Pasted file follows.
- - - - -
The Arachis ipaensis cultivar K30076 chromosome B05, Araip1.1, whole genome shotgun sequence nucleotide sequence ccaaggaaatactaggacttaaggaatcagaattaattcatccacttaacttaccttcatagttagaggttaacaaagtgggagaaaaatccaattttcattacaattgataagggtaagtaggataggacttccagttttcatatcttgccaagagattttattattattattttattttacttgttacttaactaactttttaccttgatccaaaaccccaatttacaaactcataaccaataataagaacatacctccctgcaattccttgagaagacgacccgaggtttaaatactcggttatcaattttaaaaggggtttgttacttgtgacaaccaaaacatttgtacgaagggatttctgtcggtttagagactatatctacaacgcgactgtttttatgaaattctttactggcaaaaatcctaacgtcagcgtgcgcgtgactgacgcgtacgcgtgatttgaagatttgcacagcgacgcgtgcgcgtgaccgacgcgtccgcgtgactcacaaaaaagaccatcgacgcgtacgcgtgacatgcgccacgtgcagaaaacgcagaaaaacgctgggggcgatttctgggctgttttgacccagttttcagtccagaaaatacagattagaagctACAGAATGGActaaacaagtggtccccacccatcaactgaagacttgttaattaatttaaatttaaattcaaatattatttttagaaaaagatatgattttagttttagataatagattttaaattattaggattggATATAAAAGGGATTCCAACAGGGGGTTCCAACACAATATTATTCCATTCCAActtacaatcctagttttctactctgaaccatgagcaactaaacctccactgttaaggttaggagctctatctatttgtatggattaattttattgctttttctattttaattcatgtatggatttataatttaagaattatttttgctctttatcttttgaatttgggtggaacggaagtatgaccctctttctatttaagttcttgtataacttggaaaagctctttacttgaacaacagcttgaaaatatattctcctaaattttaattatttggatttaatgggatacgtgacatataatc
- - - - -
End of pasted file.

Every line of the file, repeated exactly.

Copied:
The Arachis ipaensis cultivar K30076 chromosome B05, Araip1.1, whole genome shotgun sequence nucleotide sequence ccaaggaaatactaggacttaaggaatcagaattaattcatccacttaacttaccttcatagttagaggttaacaaagtgggagaaaaatccaattttcattacaattgataagggtaagtaggataggacttccagttttcatatcttgccaagagattttattattattattttattttacttgttacttaactaactttttaccttgatccaaaaccccaatttacaaactcataaccaataataagaacatacctccctgcaattccttgagaagacgacccgaggtttaaatactcggttatcaattttaaaaggggtttgttacttgtgacaaccaaaacatttgtacgaagggatttctgtcggtttagagactatatctacaacgcgactgtttttatgaaattctttactggcaaaaatcctaacgtcagcgtgcgcgtgactgacgcgtacgcgtgatttgaagatttgcacagcgacgcgtgcgcgtgaccgacgcgtccgcgtgactcacaaaaaagaccatcgacgcgtacgcgtgacatgcgccacgtgcagaaaacgcagaaaaacgctgggggcgatttctgggctgttttgacccagttttcagtccagaaaatacagattagaagctACAGAATGGActaaacaagtggtccccacccatcaactgaagacttgttaattaatttaaatttaaattcaaatattatttttagaaaaagatatgattttagttttagataatagattttaaattattaggattggATATAAAAGGGATTCCAACAGGGGGTTCCAACACAATATTATTCCATTCCAActtacaatcctagttttctactctgaaccatgagcaactaaacctccactgttaaggttaggagctctatctatttgtatggattaattttattgctttttctattttaattcatgtatggatttataatttaagaattatttttgctctttatcttttgaatttgggtggaacggaagtatgaccctctttctatttaagttcttgtataacttggaaaagctctttacttgaacaacagcttgaaaatatattctcctaaattttaattatttggatttaatgggatacgtgacatataatc